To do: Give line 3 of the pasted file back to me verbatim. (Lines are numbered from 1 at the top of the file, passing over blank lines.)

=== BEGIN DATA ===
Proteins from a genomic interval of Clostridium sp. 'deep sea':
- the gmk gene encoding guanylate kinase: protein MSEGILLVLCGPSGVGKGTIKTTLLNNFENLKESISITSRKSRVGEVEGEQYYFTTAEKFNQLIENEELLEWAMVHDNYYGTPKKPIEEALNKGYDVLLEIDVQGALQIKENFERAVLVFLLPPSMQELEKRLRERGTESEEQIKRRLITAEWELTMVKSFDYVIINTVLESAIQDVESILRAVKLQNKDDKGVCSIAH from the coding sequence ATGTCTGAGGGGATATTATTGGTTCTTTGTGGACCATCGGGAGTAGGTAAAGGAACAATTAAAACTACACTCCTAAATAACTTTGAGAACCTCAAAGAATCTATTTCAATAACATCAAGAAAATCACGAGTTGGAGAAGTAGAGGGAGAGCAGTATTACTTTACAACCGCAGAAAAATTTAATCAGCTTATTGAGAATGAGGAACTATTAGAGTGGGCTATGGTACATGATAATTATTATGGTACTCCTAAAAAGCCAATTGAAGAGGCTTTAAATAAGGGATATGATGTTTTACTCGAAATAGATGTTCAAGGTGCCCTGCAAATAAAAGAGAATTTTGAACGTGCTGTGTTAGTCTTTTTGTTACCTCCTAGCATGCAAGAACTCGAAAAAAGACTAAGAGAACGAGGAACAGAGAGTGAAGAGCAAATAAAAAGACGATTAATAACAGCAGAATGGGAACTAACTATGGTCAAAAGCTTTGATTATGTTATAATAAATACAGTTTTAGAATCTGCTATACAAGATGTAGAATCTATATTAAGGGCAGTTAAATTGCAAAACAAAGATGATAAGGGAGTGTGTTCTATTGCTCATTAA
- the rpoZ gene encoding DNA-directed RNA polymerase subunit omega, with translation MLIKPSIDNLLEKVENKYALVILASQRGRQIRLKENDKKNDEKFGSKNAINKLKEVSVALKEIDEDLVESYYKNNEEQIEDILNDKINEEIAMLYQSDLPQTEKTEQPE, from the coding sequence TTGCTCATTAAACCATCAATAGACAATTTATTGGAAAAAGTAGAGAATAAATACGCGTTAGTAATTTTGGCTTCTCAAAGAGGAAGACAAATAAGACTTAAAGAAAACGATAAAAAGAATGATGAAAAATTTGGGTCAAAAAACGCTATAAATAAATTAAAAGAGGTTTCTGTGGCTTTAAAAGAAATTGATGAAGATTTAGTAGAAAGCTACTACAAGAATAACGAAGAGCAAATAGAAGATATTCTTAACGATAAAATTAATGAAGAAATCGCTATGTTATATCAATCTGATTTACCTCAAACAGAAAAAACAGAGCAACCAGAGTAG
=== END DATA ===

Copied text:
- the rpoZ gene encoding DNA-directed RNA polymerase subunit omega, with translation MLIKPSIDNLLEKVENKYALVILASQRGRQIRLKENDKKNDEKFGSKNAINKLKEVSVALKEIDEDLVESYYKNNEEQIEDILNDKINEEIAMLYQSDLPQTEKTEQPE, from the coding sequence TTGCTCATTAAACCATCAATAGACAATTTATTGGAAAAAGTAGAGAATAAATACGCGTTAGTAATTTTGGCTTCTCAAAGAGGAAGACAAATAAGACTTAAAGAAAACGATAAAAAGAATGATGAAAAATTTGGGTCAAAAAACGCTATAAATAAATTAAAAGAGGTTTCTGTGGCTTTAAAAGAAATTGATGAAGATTTAGTAGAAAGCTACTACAAGAATAACGAAGAGCAAATAGAAGATATTCTTAACGATAAAATTAATGAAGAAATCGCTATGTTATATCAATCTGATTTACCTCAAACAGAAAAAACAGAGCAACCAGAGTAG